Facts Checked By Freewill Beauty Experts - Written by Gopika Suresh (Journalist) on 09th Nov 2020

Panthenol for Hair: Facts You Should Know

Panthenol for Hair

Panthenol is an ingredient that is popular amongst hair care products. These products claim that the element provides enhanced moisturization effects and also adds thickness to the hair, giving it body.

However, there has always been confusion regarding the benefits of panthenol and its formulation. Most people are unsure whether it truly benefits the hair or not, and several even doubt that it may harm curly hair.

Let us take a closer look at the chemistry and composition of panthenol and clarify all your doubts regarding this ingredient.  

The basic chemistry of the element - Panthenol

It is essential to start from an element's basic composition and structure to understand its actual benefits. Panthenol is derived from Vitamin B5 or pantothenic acid and is called a provitamin.

Panthenol is a chiral molecule. This type of molecule has a molecular structure that provides "handedness." This can be either left-handed (levorotatory) or right-handed (dextrorotatory). The two enantiomers are mirror images to each other.

However, they do not superimpose, in the same way, that your two hands are mirror images of one and another. However, they are not exact duplicates.

These two mirror-image enantiomers are not superimposable on one another, in the same manner in which your two hands are mirror images of one another rather than exact duplicates. Most often, there exist two versions of the same molecule possessing different biological and chemical properties.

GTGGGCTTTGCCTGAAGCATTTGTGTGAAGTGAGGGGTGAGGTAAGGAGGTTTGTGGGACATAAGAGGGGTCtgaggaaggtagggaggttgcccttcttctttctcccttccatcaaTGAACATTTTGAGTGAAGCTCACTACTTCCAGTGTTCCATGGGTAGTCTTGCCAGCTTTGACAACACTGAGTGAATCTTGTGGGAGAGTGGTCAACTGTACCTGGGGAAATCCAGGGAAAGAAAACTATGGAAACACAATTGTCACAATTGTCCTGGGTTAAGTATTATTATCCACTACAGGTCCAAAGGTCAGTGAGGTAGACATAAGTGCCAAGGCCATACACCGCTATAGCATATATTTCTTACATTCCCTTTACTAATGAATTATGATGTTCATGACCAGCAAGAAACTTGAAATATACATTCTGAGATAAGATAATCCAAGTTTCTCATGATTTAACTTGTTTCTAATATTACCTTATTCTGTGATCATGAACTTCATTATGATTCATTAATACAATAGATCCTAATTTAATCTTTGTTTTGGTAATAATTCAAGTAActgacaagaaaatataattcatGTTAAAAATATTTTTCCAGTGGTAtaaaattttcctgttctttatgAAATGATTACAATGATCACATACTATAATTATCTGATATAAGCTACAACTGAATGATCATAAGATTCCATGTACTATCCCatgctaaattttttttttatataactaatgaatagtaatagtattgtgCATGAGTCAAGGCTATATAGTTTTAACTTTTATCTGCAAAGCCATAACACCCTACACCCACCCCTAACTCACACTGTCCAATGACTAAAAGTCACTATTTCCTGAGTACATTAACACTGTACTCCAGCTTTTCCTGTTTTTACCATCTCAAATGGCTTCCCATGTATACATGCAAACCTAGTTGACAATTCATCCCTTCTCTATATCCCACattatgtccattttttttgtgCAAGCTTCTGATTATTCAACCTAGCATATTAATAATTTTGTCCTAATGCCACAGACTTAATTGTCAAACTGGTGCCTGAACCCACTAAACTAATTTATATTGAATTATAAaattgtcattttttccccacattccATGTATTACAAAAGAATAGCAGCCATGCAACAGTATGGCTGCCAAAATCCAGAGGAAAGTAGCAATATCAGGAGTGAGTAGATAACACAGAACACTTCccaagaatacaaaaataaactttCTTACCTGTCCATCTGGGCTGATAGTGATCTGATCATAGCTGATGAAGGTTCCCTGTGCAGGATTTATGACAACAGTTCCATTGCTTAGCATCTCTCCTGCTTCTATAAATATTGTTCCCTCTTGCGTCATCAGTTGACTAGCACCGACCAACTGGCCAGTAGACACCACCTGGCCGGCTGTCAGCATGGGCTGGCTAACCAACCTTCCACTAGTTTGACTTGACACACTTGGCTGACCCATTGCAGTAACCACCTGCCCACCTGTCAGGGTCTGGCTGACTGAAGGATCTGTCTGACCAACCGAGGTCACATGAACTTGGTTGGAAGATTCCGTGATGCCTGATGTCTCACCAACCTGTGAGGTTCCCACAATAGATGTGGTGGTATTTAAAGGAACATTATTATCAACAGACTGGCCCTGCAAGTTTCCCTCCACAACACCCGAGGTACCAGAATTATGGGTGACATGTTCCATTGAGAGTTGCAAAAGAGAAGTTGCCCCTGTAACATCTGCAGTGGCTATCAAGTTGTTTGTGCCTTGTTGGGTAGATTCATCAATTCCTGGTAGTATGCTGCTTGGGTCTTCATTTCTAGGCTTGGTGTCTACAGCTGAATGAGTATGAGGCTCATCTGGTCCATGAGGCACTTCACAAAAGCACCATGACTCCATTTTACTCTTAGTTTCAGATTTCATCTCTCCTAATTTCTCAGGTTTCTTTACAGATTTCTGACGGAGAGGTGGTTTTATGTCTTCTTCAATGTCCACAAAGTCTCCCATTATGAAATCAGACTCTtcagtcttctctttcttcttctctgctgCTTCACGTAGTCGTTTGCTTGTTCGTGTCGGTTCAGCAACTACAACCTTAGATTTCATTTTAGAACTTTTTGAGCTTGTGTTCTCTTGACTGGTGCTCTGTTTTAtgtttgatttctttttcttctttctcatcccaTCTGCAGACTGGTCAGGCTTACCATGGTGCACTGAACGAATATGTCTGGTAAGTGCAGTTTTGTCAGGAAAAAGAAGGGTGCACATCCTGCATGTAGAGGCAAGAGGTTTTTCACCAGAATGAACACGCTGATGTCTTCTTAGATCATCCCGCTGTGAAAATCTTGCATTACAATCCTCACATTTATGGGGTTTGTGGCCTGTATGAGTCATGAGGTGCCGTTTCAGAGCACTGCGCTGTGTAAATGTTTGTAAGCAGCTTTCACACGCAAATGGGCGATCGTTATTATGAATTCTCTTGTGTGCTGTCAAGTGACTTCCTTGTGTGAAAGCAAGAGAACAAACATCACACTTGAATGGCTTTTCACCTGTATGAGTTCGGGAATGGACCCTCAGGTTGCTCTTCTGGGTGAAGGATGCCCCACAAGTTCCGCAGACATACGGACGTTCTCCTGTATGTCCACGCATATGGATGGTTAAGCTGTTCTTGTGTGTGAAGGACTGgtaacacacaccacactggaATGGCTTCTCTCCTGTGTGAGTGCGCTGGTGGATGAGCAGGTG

While used for cosmetic purposes, panthenol is supplied either as a racemic mixture, 50/50 of both kinds of enantiomers, or as its purified "D" version. This method is most apt for skincare applications as panthenol's D version, which is biologically most active. 

The chemical properties of panthenol  

Panthenol molecules contain multiple hydroxyl (-OH) groups, giving it all of its physical properties, such as its high solubility in water and other solvents. It is also a very effective humectant.

This means that it belongs to a class of elements used in skin and hair care products to promote and improve moisture retention. It is an element that is highly hydrophilic and has a hygroscopic chemical structure. This allows it to attract water from the atmosphere, which it binds to several sites along the molecule.

Humectants usually contain several alcohol (hydroxyl) or similar hydrophilic areas such as ammonium groups or ethers. These are available for hydrogen bonding along with water molecules.